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by Stuart Armstrong 117 days ago | link | parent

If the other players can see what action you’ll take, then they may simply exploit you.

Isn’t this a variant of the “agent simulates predictor” problem (with you playing the role of the predictor)? Thus any agent capable of exploiting you has to prove to you that it won’t, in order to get anything from you. That’s kind of what happens with your Nicerbots; even if perfectly predictable, they’re not really exploitable in any strong sense (they won’t cooperate with a defector).



by Abram Demski 115 days ago | link

I think the point I was making here was a bit less clear than I wanted it to be. I was saying that, if you use predictable exploration on actions rather than policies, then you only get to see what happens when you predictably take a certain action. This is good for learning pure equilibria in games, but doesn’t give information which would help the agent reach the right mixed equilibria when randomized actions should be preferred; and indeed, it doesn’t seem like such an agent would reach the right mixed equilibria.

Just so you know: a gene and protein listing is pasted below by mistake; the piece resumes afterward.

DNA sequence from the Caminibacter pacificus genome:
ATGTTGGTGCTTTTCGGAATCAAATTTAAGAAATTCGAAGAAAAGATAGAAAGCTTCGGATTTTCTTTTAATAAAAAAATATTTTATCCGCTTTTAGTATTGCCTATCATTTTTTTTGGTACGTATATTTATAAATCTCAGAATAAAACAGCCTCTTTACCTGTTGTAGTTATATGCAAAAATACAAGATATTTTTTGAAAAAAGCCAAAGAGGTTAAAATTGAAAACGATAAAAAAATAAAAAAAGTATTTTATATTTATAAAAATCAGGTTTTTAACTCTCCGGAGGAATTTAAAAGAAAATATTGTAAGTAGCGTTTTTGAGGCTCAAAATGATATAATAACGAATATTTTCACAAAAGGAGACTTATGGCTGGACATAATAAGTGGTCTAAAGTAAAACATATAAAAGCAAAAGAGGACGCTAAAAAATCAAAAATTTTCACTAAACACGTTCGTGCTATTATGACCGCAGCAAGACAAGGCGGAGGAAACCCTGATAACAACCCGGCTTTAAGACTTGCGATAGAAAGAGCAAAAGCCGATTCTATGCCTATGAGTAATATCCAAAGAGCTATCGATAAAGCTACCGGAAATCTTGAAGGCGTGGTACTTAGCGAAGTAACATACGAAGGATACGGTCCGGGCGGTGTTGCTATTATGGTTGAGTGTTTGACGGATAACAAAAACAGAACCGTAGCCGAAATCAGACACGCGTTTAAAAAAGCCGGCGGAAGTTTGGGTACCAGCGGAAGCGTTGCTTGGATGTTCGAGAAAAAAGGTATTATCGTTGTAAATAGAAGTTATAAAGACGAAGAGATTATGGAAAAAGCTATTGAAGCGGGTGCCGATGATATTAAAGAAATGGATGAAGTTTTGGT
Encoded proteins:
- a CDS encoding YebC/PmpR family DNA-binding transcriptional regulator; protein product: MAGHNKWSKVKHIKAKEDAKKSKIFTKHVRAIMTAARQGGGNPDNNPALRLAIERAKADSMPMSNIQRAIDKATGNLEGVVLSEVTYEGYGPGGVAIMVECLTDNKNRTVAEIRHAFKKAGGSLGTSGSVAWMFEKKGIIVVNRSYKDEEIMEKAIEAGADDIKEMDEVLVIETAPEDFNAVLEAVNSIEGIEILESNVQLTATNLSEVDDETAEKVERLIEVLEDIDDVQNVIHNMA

I believe the “predictable exploration on policies” approach solves agent-simulates-predictor just fine, along with other problems (including counterfactual mugging) which require “some degree of updatelessness” without requiring the full reflective stability which we want from updatelessness.

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